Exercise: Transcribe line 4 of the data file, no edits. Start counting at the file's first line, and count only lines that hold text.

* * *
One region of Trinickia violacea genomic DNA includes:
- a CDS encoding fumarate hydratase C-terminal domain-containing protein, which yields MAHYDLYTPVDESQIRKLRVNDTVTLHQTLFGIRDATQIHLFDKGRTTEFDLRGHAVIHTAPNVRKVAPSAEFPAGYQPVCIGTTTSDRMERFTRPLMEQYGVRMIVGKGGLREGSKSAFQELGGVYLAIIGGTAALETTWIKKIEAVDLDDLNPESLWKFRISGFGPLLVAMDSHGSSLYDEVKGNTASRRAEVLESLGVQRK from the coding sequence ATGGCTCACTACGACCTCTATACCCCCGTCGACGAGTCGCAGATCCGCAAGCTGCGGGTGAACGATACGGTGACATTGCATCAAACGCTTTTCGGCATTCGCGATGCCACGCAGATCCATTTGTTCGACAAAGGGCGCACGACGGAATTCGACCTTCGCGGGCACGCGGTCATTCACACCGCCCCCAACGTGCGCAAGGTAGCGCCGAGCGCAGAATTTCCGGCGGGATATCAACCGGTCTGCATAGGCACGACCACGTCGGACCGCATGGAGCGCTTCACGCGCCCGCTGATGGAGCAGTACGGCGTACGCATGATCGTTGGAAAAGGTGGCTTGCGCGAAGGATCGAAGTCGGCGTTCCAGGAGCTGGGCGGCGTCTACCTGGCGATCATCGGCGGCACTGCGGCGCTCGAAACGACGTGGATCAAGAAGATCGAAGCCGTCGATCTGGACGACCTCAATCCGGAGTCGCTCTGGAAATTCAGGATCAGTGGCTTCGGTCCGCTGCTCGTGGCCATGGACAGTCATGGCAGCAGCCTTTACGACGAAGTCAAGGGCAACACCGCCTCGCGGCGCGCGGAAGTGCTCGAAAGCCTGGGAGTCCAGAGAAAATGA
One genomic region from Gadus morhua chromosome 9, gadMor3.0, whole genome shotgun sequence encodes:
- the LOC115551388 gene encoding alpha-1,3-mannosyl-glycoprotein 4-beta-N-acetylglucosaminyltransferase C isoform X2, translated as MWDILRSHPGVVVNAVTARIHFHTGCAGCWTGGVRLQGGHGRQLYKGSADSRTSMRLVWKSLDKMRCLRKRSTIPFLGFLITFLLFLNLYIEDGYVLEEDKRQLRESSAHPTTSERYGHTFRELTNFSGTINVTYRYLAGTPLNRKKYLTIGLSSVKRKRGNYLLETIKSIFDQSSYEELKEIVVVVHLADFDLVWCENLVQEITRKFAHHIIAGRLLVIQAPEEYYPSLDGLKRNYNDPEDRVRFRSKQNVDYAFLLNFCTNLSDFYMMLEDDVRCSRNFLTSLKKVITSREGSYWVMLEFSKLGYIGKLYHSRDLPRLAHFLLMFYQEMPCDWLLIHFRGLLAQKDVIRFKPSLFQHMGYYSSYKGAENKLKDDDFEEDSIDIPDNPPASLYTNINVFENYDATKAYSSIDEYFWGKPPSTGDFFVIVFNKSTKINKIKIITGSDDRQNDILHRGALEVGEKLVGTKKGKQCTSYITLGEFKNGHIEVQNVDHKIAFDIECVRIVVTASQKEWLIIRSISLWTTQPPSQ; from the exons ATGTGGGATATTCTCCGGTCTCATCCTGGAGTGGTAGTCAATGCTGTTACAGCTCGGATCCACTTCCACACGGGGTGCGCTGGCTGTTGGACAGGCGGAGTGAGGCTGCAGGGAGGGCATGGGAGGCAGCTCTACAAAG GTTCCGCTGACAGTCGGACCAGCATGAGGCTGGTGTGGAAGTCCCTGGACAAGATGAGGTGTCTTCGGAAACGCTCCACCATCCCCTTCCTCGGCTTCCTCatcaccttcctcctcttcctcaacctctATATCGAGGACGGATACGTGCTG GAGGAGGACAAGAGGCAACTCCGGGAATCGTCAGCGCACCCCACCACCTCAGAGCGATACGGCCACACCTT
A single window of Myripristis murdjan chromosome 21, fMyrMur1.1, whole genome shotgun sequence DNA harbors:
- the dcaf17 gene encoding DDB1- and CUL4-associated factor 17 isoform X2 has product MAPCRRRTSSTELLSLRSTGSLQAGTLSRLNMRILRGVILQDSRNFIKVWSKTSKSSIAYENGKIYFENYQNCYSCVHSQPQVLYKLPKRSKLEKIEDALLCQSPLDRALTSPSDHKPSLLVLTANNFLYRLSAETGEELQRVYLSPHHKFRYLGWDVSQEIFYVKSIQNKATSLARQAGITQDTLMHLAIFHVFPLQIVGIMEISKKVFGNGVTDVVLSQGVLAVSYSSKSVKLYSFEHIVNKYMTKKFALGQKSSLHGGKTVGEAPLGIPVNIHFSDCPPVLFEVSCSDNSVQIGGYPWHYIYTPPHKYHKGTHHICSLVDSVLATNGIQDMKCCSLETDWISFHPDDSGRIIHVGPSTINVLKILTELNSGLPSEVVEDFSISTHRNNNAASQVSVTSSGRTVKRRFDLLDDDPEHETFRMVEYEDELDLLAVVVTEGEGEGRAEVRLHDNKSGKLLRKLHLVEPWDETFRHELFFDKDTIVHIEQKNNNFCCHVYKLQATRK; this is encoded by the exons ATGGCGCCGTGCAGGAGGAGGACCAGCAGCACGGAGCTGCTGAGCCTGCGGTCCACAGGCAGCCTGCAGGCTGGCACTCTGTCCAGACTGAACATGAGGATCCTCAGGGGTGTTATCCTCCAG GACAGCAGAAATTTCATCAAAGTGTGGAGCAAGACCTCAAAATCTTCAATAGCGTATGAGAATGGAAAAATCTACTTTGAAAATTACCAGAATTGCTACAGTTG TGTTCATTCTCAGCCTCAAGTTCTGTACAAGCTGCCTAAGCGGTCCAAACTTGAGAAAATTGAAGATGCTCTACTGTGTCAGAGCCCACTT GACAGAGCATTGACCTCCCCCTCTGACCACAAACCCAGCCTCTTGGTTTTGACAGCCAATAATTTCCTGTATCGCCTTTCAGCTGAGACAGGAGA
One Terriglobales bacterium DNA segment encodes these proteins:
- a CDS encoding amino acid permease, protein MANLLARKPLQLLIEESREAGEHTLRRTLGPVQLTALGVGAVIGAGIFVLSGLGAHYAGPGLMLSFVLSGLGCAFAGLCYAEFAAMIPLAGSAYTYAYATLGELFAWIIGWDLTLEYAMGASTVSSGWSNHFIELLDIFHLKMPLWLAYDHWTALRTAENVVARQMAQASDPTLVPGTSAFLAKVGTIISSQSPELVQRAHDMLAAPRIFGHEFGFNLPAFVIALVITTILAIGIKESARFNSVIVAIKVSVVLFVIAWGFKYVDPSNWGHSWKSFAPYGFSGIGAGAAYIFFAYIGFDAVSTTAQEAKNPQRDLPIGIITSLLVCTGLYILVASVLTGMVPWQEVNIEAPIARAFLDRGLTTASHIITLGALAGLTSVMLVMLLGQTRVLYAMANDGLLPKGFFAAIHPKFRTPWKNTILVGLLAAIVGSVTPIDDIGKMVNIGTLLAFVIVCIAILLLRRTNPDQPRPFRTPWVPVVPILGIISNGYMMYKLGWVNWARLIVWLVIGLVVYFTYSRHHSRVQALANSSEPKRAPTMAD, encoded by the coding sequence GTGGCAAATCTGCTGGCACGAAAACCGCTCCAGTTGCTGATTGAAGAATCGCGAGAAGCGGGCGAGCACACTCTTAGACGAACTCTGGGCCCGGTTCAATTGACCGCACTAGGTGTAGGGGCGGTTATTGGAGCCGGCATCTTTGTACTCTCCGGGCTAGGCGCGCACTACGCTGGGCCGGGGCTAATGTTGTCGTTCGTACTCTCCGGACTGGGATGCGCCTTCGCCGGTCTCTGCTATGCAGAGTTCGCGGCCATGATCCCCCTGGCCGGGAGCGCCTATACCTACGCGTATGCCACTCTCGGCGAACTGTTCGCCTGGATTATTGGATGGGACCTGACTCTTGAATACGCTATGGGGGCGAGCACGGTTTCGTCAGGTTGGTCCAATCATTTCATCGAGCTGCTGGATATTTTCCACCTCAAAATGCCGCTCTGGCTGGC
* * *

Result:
- the LOC115551388 gene encoding alpha-1,3-mannosyl-glycoprotein 4-beta-N-acetylglucosaminyltransferase C isoform X2, translated as MWDILRSHPGVVVNAVTARIHFHTGCAGCWTGGVRLQGGHGRQLYKGSADSRTSMRLVWKSLDKMRCLRKRSTIPFLGFLITFLLFLNLYIEDGYVLEEDKRQLRESSAHPTTSERYGHTFRELTNFSGTINVTYRYLAGTPLNRKKYLTIGLSSVKRKRGNYLLETIKSIFDQSSYEELKEIVVVVHLADFDLVWCENLVQEITRKFAHHIIAGRLLVIQAPEEYYPSLDGLKRNYNDPEDRVRFRSKQNVDYAFLLNFCTNLSDFYMMLEDDVRCSRNFLTSLKKVITSREGSYWVMLEFSKLGYIGKLYHSRDLPRLAHFLLMFYQEMPCDWLLIHFRGLLAQKDVIRFKPSLFQHMGYYSSYKGAENKLKDDDFEEDSIDIPDNPPASLYTNINVFENYDATKAYSSIDEYFWGKPPSTGDFFVIVFNKSTKINKIKIITGSDDRQNDILHRGALEVGEKLVGTKKGKQCTSYITLGEFKNGHIEVQNVDHKIAFDIECVRIVVTASQKEWLIIRSISLWTTQPPSQ; from the exons ATGTGGGATATTCTCCGGTCTCATCCTGGAGTGGTAGTCAATGCTGTTACAGCTCGGATCCACTTCCACACGGGGTGCGCTGGCTGTTGGACAGGCGGAGTGAGGCTGCAGGGAGGGCATGGGAGGCAGCTCTACAAAG GTTCCGCTGACAGTCGGACCAGCATGAGGCTGGTGTGGAAGTCCCTGGACAAGATGAGGTGTCTTCGGAAACGCTCCACCATCCCCTTCCTCGGCTTCCTCatcaccttcctcctcttcctcaacctctATATCGAGGACGGATACGTGCTG GAGGAGGACAAGAGGCAACTCCGGGAATCGTCAGCGCACCCCACCACCTCAGAGCGATACGGCCACACCTT